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Public School Issues

Concerns About Public Schools Back to Top
Against School
John Taylor Gatto
This essay was written for the Harper's Magazine forum, "School on a Hill." John Taylor Gatto discusses how public education cripples our kids and why.
Common Core: A Threat to Homeschoolers?
Joy Pullmann
Much of the time, public school initiatives and regulations do not affect homeschoolers. The “next big thing” in public education, called Common Core education standards, already is, however, and that influence will grow. There are three major ways this nationwide initiative affects homeschool families: curriculum, testing, and student data tracking. There are some positive things about Common Core for public school students. For homeschool families, it largely represents an intrusion into their education freedoms.
How Home Schooling Will Change Public Education
Paul T. Hill
More than 1.2 million students are now being taught at home, more students than are enrolled in the entire New York City public school system. Paul T. Hill reports on the pros and cons of learning at home—and the effects home schooling will have on public schools.
Parents, Are You Ready To Teach Your Kids Arithmetic?
Phyllis Schlafly
Parents are starting to realize that "fuzzy" math courses (variously called "whole math," "new math" or "new new math") are producing kids who can't do arithmetic, much less algebra. The U.S. Department of Education responded last October by officially endorsing ten new math courses for grades K-12, calling them "exemplary" or "promising" and urging local school districts to "seriously consider" adopting one of them. The recommended programs were approved by an "expert" panel commissioned by the Department of Education. But many parents believe that the "experts" are subtracting rather than adding to the skills of schoolchildren.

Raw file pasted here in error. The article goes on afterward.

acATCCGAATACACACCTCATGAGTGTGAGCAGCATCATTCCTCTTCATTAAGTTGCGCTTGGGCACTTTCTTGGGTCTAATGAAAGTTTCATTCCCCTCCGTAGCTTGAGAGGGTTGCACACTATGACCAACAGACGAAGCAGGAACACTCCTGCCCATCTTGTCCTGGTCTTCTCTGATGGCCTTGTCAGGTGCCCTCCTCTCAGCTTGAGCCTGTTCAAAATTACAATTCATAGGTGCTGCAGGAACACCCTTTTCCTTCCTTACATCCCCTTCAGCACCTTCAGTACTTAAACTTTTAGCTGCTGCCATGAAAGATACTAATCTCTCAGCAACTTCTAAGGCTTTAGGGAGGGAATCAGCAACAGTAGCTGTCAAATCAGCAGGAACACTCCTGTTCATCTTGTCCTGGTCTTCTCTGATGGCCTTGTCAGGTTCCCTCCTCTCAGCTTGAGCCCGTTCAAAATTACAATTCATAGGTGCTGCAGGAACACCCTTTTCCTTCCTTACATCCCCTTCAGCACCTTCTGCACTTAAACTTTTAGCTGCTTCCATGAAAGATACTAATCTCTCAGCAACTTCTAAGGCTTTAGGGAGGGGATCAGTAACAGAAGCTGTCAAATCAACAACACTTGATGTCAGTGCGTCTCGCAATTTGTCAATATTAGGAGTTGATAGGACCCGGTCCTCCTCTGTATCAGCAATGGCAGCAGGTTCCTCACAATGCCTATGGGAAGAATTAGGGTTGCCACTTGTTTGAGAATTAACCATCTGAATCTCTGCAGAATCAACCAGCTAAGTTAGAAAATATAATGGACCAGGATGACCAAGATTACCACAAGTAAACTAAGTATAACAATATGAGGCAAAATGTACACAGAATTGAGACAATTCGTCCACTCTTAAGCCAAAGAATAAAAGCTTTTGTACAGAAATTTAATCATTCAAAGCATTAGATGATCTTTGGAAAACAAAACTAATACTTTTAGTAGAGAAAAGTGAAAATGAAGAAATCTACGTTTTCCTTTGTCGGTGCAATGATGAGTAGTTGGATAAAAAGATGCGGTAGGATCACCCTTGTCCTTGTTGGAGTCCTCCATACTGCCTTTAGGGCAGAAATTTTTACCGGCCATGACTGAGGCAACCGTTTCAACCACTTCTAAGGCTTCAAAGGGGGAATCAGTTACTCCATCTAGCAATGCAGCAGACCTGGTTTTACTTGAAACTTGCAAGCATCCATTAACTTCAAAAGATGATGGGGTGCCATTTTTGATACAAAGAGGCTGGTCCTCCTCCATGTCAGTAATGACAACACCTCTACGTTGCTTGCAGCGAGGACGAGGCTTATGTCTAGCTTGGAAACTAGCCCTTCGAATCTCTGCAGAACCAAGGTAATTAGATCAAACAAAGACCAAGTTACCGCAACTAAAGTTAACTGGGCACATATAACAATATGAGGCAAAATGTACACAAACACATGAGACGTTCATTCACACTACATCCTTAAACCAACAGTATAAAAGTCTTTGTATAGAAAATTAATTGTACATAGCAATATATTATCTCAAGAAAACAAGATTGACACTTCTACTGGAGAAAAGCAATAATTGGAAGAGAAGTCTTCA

Ten Reasons Not to Homeschool
A satirical look at the differences between public and home education.
The Myth of Teacher Qualifications
Chris Klicka
Most education officials publicly claim that teachers need special “qualifications” in order to be effective. As a result, public education organizations often promote legislation or an interpretation of the law which would require home school parents to have one of three qualifications: 1) a teacher certificate, 2) a college degree, or 3) pass a “teacher’s exam.” Although this seems reasonable on the surface, such requirements not only violate the right of parents to teach their children as guaranteed by the First and Fourteenth Amendments, but virtually all academic research documents that there is no positive correlation between teacher qualifications (especially teacher certification requirements) and student performance.
The Perfect Crime: How Psychology and High-Tech Marketing Have "Deformed" Education
Beverly K. Eakman
Beverly K. Eakman explains how, as a teacher, she saw that public schools are places where bad ideas are legitimized. She discusses the evolution of educational policy thought and the psychologizing of the educating process. This is a fascinating look at the state of the educational system today.


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Better Late Than Early: A New Approach to Your Child's Education
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The Underground History of American Education
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Dumbing Us Down: The Hidden Curriculum of Compulsory Schooling
John Taylor Gatto
 
 
 
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